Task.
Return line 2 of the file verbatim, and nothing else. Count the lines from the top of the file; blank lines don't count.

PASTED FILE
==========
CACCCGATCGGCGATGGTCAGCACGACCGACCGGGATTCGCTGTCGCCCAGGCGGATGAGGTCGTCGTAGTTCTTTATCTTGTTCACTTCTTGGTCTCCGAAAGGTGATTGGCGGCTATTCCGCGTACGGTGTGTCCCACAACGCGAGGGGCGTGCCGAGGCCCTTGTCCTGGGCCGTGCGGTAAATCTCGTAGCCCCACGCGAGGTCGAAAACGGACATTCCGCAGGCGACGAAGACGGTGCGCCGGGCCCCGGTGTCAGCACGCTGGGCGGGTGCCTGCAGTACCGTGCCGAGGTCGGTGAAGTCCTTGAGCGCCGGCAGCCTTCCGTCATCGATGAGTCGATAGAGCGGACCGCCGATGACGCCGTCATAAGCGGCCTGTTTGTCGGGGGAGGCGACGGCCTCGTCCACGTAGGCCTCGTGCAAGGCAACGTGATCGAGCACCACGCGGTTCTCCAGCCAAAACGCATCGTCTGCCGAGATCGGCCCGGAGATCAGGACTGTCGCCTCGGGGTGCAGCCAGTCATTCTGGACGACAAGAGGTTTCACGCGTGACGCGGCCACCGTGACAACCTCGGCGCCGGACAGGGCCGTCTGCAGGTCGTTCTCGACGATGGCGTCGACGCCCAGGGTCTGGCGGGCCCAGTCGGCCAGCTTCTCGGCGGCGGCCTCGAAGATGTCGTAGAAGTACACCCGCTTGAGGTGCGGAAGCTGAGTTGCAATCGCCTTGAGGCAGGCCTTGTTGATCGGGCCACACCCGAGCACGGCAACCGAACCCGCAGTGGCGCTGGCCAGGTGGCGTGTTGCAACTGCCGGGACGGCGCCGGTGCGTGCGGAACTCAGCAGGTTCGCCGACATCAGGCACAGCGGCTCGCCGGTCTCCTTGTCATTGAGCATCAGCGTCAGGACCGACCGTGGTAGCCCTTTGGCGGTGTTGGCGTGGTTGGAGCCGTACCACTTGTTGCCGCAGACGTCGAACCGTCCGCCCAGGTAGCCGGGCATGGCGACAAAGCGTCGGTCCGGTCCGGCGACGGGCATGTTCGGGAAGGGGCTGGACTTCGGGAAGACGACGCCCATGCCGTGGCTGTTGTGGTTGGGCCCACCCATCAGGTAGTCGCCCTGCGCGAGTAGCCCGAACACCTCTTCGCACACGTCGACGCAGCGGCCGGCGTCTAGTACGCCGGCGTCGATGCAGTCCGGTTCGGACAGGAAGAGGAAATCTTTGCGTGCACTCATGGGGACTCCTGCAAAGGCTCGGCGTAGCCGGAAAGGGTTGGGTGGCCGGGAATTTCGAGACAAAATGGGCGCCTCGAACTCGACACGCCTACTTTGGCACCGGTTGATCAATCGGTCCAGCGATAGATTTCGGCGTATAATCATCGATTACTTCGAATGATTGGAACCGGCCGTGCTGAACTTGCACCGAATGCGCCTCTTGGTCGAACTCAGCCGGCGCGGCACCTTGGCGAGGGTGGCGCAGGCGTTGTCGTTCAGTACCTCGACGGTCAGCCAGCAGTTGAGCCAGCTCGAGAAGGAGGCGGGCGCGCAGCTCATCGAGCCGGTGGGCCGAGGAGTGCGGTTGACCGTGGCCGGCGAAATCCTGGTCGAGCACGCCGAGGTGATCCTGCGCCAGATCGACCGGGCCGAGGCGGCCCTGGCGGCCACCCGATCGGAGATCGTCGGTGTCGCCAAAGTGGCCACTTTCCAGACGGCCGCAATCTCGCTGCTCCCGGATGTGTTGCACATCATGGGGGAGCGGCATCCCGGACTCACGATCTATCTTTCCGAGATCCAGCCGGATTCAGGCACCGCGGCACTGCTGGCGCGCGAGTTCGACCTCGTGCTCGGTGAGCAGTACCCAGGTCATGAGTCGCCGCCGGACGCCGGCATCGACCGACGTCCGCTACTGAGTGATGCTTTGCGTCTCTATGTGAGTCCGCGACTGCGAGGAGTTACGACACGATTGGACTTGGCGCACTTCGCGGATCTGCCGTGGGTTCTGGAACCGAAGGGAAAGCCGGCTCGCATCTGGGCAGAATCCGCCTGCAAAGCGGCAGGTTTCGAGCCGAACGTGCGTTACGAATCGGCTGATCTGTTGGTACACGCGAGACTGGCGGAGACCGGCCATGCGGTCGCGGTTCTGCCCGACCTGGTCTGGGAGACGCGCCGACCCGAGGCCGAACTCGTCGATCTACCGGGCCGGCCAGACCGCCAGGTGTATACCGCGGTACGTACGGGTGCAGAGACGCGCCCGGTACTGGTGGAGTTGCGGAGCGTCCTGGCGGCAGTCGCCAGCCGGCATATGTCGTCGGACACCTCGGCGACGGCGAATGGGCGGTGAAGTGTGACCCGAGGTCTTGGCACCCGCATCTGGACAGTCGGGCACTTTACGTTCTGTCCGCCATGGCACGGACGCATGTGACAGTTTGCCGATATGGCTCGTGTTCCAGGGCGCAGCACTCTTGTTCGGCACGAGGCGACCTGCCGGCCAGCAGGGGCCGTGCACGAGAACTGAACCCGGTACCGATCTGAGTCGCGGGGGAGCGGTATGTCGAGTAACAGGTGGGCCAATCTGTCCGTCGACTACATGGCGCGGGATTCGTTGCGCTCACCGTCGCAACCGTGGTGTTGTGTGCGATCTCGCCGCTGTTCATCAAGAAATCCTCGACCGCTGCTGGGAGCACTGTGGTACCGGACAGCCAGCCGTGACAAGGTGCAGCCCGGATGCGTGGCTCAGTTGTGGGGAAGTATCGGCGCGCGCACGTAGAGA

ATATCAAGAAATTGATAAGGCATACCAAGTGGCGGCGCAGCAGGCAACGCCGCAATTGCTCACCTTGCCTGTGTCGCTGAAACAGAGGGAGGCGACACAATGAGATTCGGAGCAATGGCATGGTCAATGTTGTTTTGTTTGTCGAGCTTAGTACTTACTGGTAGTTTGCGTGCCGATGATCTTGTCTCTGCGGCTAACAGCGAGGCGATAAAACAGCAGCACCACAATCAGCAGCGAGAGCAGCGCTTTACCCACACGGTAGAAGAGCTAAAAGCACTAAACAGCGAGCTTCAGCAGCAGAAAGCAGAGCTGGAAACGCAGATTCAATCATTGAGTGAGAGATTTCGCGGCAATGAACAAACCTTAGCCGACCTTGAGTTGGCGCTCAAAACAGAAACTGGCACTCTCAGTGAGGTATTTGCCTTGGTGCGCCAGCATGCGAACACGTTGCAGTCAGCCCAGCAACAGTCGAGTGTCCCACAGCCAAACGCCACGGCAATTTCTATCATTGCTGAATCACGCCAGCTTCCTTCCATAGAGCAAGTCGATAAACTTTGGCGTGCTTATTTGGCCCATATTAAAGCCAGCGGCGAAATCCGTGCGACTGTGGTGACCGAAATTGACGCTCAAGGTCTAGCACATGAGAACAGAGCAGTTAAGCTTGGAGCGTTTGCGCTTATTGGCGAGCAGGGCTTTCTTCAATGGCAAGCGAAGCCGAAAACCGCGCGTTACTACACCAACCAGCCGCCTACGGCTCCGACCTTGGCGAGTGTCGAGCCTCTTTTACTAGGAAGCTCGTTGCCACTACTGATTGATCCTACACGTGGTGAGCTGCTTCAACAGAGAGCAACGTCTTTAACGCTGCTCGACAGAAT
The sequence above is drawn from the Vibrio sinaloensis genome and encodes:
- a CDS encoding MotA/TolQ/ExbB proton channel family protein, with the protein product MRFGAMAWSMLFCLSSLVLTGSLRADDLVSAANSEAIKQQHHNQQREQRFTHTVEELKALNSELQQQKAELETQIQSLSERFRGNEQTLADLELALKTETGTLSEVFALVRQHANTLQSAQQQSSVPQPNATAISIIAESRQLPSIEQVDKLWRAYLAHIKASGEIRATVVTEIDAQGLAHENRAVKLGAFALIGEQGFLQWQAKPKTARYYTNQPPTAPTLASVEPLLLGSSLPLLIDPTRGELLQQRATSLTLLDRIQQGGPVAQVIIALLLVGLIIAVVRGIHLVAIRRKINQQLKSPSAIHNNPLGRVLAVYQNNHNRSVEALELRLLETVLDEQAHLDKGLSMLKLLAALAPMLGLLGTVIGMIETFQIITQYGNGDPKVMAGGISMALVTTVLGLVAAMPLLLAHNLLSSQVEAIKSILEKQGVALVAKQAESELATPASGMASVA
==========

ATATCAAGAAATTGATAAGGCATACCAAGTGGCGGCGCAGCAGGCAACGCCGCAATTGCTCACCTTGCCTGTGTCGCTGAAACAGAGGGAGGCGACACAATGAGATTCGGAGCAATGGCATGGTCAATGTTGTTTTGTTTGTCGAGCTTAGTACTTACTGGTAGTTTGCGTGCCGATGATCTTGTCTCTGCGGCTAACAGCGAGGCGATAAAACAGCAGCACCACAATCAGCAGCGAGAGCAGCGCTTTACCCACACGGTAGAAGAGCTAAAAGCACTAAACAGCGAGCTTCAGCAGCAGAAAGCAGAGCTGGAAACGCAGATTCAATCATTGAGTGAGAGATTTCGCGGCAATGAACAAACCTTAGCCGACCTTGAGTTGGCGCTCAAAACAGAAACTGGCACTCTCAGTGAGGTATTTGCCTTGGTGCGCCAGCATGCGAACACGTTGCAGTCAGCCCAGCAACAGTCGAGTGTCCCACAGCCAAACGCCACGGCAATTTCTATCATTGCTGAATCACGCCAGCTTCCTTCCATAGAGCAAGTCGATAAACTTTGGCGTGCTTATTTGGCCCATATTAAAGCCAGCGGCGAAATCCGTGCGACTGTGGTGACCGAAATTGACGCTCAAGGTCTAGCACATGAGAACAGAGCAGTTAAGCTTGGAGCGTTTGCGCTTATTGGCGAGCAGGGCTTTCTTCAATGGCAAGCGAAGCCGAAAACCGCGCGTTACTACACCAACCAGCCGCCTACGGCTCCGACCTTGGCGAGTGTCGAGCCTCTTTTACTAGGAAGCTCGTTGCCACTACTGATTGATCCTACACGTGGTGAGCTGCTTCAACAGAGAGCAACGTCTTTAACGCTGCTCGACAGAAT